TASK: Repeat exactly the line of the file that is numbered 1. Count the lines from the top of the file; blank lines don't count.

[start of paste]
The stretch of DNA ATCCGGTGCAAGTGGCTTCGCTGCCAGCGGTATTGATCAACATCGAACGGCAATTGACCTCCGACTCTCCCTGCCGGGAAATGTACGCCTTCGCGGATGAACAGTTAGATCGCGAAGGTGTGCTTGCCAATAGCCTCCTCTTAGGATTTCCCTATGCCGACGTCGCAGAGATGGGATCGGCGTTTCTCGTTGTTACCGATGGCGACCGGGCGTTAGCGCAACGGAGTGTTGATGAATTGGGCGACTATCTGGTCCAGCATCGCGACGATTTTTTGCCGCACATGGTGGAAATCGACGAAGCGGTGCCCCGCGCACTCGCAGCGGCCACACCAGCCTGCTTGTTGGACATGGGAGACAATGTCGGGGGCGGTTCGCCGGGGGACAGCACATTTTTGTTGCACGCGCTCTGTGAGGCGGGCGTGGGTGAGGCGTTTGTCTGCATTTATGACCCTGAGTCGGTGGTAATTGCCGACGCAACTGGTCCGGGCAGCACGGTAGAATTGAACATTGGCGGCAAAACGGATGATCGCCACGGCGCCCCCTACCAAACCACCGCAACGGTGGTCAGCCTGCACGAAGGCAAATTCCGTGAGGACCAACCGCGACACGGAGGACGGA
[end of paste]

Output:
The stretch of DNA ATCCGGTGCAAGTGGCTTCGCTGCCAGCGGTATTGATCAACATCGAACGGCAATTGACCTCCGACTCTCCCTGCCGGGAAATGTACGCCTTCGCGGATGAACAGTTAGATCGCGAAGGTGTGCTTGCCAATAGCCTCCTCTTAGGATTTCCCTATGCCGACGTCGCAGAGATGGGATCGGCGTTTCTCGTTGTTACCGATGGCGACCGGGCGTTAGCGCAACGGAGTGTTGATGAATTGGGCGACTATCTGGTCCAGCATCGCGACGATTTTTTGCCGCACATGGTGGAAATCGACGAAGCGGTGCCCCGCGCACTCGCAGCGGCCACACCAGCCTGCTTGTTGGACATGGGAGACAATGTCGGGGGCGGTTCGCCGGGGGACAGCACATTTTTGTTGCACGCGCTCTGTGAGGCGGGCGTGGGTGAGGCGTTTGTCTGCATTTATGACCCTGAGTCGGTGGTAATTGCCGACGCAACTGGTCCGGGCAGCACGGTAGAATTGAACATTGGCGGCAAAACGGATGATCGCCACGGCGCCCCCTACCAAACCACCGCAACGGTGGTCAGCCTGCACGAAGGCAAATTCCGTGAGGACCAACCGCGACACGGAGGACGGA